To run the Wepwedgie scans successfully, the attacked WLAN needs a gateway to the wired network (e.g., the Internet), as well as you having a host on that network set up to sniff the incoming traffic (we use tcpdump). To determine the gateway address, both common sense and the author of the tool suggest monitoring the traffic to find a host passing the largest traffic volume. Such a host is likely to be the gateway you are looking for.
Let's walk through several examples of each predefined scan and injection type supported by Wepwedgie.
Here we chose to use the AirJack interface 0 (-i aj0) and inject traffic on channel 11 (-c 11). The destination MAC is the MAC of an internal interface of the host connected to the wireless network and acting as a gateway separating the LAN and a demilitarized zone (DMZ;) -d 00:01:02:03:04:05). The target host IP (-t A0:A8:4D:08) is a WLAN host address. The host ID parameter is not entirely necessary, as the tool automatically increments the ID from 0 to 255. (Note: Wepwedgie only accepts IP notations in the HEX form, so in the example given, A0:A8:0B:08 is the address of the wireless host 192.168.11.08.) The helper host IP (-h A0:A8:162:0A) sends traffic to the test machine in the wired DMZ zone running tcpdump. To make it easier to look for the responses to our pingsweep, run tcpdump as "# tcpdump -n -i eth0 proto 1" and grep for the "icmp: echo reply" string.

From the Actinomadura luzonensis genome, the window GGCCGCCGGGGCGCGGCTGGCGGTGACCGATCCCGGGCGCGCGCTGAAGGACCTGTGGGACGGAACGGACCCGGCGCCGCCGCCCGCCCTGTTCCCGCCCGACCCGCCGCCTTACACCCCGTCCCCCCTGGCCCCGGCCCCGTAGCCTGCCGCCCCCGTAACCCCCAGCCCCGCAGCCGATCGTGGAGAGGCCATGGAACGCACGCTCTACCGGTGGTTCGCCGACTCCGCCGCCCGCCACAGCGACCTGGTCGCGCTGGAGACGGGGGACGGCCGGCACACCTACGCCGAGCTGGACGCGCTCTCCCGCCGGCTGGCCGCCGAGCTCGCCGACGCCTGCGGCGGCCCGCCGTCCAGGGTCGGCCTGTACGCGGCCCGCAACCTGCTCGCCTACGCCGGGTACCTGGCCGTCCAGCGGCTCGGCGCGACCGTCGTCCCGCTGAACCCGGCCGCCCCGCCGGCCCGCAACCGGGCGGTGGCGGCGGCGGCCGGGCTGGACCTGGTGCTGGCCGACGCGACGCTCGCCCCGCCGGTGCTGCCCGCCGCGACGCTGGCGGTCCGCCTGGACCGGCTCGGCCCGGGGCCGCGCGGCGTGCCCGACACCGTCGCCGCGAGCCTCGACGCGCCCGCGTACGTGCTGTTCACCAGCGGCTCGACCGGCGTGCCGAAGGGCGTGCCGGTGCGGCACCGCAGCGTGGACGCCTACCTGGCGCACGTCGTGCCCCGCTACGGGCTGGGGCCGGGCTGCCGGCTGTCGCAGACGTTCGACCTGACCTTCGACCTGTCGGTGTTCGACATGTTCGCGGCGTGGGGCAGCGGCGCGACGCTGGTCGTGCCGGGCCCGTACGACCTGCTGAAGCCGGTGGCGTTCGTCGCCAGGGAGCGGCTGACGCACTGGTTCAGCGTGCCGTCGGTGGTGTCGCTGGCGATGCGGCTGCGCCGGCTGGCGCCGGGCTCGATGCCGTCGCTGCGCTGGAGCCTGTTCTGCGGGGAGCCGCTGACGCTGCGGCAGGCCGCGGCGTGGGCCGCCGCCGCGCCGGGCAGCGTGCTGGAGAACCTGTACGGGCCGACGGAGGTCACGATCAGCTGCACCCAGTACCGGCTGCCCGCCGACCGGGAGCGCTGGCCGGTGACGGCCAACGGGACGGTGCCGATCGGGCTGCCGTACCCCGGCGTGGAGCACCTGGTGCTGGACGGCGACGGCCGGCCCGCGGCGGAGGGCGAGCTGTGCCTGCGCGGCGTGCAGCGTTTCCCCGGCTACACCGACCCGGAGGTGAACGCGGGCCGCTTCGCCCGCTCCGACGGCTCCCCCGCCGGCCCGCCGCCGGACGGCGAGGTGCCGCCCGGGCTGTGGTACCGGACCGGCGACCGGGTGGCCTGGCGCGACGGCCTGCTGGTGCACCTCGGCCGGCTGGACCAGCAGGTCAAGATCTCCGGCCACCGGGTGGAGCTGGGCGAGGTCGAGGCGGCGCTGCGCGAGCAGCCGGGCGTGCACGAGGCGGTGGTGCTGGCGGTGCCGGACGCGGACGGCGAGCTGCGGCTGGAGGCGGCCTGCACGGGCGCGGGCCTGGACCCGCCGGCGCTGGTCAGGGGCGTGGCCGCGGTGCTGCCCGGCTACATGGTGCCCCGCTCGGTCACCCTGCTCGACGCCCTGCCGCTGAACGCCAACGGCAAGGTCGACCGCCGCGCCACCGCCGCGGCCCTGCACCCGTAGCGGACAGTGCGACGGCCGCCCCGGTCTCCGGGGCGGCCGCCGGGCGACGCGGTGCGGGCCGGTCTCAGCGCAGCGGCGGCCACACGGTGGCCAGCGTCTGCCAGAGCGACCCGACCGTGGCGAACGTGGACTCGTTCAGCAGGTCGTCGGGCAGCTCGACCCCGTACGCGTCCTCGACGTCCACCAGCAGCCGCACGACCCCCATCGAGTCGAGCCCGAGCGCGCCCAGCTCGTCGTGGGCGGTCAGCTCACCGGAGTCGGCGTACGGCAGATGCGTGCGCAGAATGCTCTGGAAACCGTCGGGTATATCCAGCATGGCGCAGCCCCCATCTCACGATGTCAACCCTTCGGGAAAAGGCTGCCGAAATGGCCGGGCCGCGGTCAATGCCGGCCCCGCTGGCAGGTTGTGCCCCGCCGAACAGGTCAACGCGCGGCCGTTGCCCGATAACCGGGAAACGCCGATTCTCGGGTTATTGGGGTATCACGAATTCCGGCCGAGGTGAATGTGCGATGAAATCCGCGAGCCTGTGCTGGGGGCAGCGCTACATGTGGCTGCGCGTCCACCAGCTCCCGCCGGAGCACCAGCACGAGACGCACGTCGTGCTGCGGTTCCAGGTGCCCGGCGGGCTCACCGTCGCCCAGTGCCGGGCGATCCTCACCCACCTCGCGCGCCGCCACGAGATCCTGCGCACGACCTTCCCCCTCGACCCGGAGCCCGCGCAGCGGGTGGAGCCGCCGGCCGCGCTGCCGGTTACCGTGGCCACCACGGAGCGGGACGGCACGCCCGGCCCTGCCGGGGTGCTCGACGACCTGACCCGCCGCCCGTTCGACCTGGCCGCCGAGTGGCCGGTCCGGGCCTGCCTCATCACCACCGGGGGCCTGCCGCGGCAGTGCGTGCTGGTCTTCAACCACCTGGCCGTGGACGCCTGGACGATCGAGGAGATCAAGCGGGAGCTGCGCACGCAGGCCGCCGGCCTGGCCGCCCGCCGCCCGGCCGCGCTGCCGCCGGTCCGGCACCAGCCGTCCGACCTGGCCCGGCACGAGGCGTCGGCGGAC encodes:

You should see the echo replies coming from the hosts responding to our ping, and icmp: host unreachable packets for the unoccupied IPs. The tcpdump output on the helper host should look similar to this: